Please, give the K League a try

So over the past few days, most of the stuff we’ve posted at the Tavern has been K League stuff. But I post one article about Hong Myung-bo and suddenly we’re doubling our daily view count – and I’m not complaining! However this begs the question… why does nobody give a shit about the K League? Here are a couple reasons why we, collectively as Korean football fans, must support the 2016 K League Classic season.

But first… Common reasons for not supporting the K League

  1. It’s boring: Okay, well I have said this before. But it’s not entirely accurate. There are certain teams, such as Incheon, who orient their game around scraping 1-0 wins or just continuously drawing because of their ability to have a solid defense and be structurally sound. But give the Jeonbuk-Seoul game a try this weekend and I bet you’ll find it’s not actually as boring at all! Adriano takes your breath away with his pace which turns on a knife’s edge, while we all know what Lee Jae-sung is about – those pinpoint passes and his killer instinct are sure not to disappoint.
  2. It’s hard to watch live matches, they’re at night: This is also true. But this season, we can’t possibly have any excuses. If you want to support your new team with in depth previews and game recaps, then our friends over at K League United have you covered. But don’t go! The Tavern this season will offer a coverage of the K League that is better than ever before. We’ve got previews, recaps, and our new English-language K League weekly highlight show, “Tavern Match of the Day”. Jinseok and I have got the technology blips mostly nailed down, so we should be making some very cool highlight shows for you. If you’ve got 20-30 minutes a day, then you can catch up on all the K League action.

Two reasons why it’s worth supporting the K League

  1. Future KNT’ers/European players in the making: I mean guys, come on. Ki Sung-yueng and Lee Chung-yong didn’t just come out of nowhere. They came from Seoul! And all these new KNT’ers – Lee Jae-sung, Kwon Chang-hoon, Hwang Ui-jo – they all currently represent K League teams. There is also an incredible about of raw youth talent – think 2022 World Cup generation players. Kim Gun-hee, Jung Won-jin, Kim Dong-jun, Hwang In-beom, Seo Myeong-won, Kim Jung-hwan…. the list goes on. Jinseok can probably add more names here – he’s our youth expert for sure. But the point is – it’s got everything you need. A mix of veteran experience with players on the brink of their prime and youngsters using the K League as a stepping stone to achieving their bigger dreams.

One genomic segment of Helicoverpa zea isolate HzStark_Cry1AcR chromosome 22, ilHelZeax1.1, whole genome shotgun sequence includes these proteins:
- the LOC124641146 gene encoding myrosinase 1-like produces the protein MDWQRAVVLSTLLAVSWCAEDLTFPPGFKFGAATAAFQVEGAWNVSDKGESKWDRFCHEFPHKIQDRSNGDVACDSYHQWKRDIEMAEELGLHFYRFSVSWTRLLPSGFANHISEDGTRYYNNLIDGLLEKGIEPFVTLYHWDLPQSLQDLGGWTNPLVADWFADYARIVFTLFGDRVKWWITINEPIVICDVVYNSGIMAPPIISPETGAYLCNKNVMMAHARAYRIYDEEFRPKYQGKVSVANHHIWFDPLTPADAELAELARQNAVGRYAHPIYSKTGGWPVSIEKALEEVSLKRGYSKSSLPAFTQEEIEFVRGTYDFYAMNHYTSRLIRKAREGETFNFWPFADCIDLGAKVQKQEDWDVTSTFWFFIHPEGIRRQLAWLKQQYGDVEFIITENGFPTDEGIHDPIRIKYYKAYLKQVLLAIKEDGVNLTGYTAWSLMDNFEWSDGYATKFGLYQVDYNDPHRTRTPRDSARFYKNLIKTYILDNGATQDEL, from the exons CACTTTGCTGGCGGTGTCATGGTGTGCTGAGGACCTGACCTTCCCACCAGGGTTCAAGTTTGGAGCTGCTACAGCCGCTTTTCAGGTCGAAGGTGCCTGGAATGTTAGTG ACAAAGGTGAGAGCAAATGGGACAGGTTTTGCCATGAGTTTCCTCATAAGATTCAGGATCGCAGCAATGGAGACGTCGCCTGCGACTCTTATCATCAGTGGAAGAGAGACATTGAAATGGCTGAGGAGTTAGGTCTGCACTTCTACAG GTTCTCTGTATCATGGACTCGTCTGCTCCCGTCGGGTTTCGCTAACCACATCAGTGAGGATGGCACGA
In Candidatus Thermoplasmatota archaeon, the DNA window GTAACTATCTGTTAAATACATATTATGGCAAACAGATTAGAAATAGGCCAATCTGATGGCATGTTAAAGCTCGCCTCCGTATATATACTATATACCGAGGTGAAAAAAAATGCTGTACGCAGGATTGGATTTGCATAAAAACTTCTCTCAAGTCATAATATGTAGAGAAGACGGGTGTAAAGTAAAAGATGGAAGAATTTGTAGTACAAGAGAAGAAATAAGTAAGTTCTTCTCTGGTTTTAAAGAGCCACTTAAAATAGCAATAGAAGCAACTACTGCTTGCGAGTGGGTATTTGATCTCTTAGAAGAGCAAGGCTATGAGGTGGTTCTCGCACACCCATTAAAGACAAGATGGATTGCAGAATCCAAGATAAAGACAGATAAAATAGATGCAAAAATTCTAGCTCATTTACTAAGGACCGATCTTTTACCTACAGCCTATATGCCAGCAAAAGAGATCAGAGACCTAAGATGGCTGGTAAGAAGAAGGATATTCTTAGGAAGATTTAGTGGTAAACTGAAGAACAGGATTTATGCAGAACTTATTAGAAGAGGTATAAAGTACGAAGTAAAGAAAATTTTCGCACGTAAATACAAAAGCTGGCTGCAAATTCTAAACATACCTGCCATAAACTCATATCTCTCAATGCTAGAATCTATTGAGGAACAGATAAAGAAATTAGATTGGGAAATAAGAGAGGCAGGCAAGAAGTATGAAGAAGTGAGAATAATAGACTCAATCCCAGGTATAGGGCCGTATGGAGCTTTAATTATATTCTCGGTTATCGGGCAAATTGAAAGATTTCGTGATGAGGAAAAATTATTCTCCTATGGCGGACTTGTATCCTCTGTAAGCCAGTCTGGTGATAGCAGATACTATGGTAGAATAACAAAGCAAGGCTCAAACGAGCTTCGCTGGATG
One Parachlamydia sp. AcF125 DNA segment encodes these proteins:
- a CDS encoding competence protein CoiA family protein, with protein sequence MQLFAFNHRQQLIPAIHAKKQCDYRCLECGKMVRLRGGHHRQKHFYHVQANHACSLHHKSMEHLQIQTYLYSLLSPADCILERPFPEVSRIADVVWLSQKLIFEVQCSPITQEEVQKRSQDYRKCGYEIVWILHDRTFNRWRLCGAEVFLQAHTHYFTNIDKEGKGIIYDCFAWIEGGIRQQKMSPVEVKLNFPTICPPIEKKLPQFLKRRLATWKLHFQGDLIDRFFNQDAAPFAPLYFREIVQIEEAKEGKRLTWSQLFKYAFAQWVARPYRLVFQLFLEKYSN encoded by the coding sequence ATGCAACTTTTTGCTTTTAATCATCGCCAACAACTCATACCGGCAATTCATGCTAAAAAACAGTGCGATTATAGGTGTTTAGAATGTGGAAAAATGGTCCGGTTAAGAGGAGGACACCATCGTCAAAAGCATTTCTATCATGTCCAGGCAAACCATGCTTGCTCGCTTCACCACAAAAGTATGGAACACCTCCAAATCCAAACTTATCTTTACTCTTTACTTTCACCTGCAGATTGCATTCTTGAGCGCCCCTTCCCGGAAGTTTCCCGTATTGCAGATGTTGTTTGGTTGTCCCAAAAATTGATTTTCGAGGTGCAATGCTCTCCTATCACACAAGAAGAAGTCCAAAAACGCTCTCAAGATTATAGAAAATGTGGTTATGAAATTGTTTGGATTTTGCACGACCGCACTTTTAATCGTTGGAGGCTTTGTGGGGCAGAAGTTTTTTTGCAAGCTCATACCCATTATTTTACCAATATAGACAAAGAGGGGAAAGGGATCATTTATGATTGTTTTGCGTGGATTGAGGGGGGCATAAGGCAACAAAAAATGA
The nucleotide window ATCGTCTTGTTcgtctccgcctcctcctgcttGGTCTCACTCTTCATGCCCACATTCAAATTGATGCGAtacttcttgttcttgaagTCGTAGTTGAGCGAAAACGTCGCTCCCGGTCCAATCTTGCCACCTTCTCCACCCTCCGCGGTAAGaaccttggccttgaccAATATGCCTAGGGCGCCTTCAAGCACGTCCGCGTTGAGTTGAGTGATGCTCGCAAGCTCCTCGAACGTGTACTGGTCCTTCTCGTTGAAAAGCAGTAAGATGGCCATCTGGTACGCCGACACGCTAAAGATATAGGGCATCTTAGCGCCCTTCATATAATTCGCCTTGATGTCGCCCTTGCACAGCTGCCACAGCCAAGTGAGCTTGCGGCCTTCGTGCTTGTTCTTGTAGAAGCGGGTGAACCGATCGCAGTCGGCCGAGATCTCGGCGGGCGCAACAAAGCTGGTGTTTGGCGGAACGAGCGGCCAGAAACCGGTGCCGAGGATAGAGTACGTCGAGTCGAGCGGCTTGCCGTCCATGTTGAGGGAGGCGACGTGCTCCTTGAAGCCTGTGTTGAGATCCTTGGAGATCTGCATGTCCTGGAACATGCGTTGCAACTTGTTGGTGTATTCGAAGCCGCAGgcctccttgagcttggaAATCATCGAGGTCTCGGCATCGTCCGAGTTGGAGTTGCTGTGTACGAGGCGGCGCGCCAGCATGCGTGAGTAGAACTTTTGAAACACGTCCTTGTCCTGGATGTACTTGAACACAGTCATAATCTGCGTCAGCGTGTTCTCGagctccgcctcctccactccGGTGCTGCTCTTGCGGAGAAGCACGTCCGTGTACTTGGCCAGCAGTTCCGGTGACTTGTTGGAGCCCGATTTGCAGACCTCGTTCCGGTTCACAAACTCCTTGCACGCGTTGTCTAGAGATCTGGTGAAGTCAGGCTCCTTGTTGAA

2. Domestic football is crucial to the national team’s success: Germany 2014. Spain 2010. Italy 2006. The common thread between those three World Cup wins? Their squad had a very high concentration of players from the same team and/or the same league. Uli Stielike has mentioned this before – how he wants a core of players in his selection from the best club(s) in Korea. Although inevitably a lot of Korean players will go on to play club football in Europe, it’s completely reasonable to expect to have 3-4 players from the best K League teams in the starting XI, with several more coming off of the bench. In many cases, top level K League player will perform better than a European player who’s not starting games.

How can I support the K League?

  1. If you’re in Korea? Go to some games!: It’s very cheap and affordable (10000 won? So roughly 10 dollars.). Sure, the atmosphere isn’t great, but it’s also chicken or egg. The atmosphere can only get better if people go and make the atmosphere better. People can’t just sit around and moan about the atmosphere if those people themselves do not show up to matches! Though if you’re still not convinced, the Seoul-Suwon Super Match can hit around 40,000 people or more, while a lot of Jeonbuk games can break the 15,000-20,000 mark, depending on the opponent.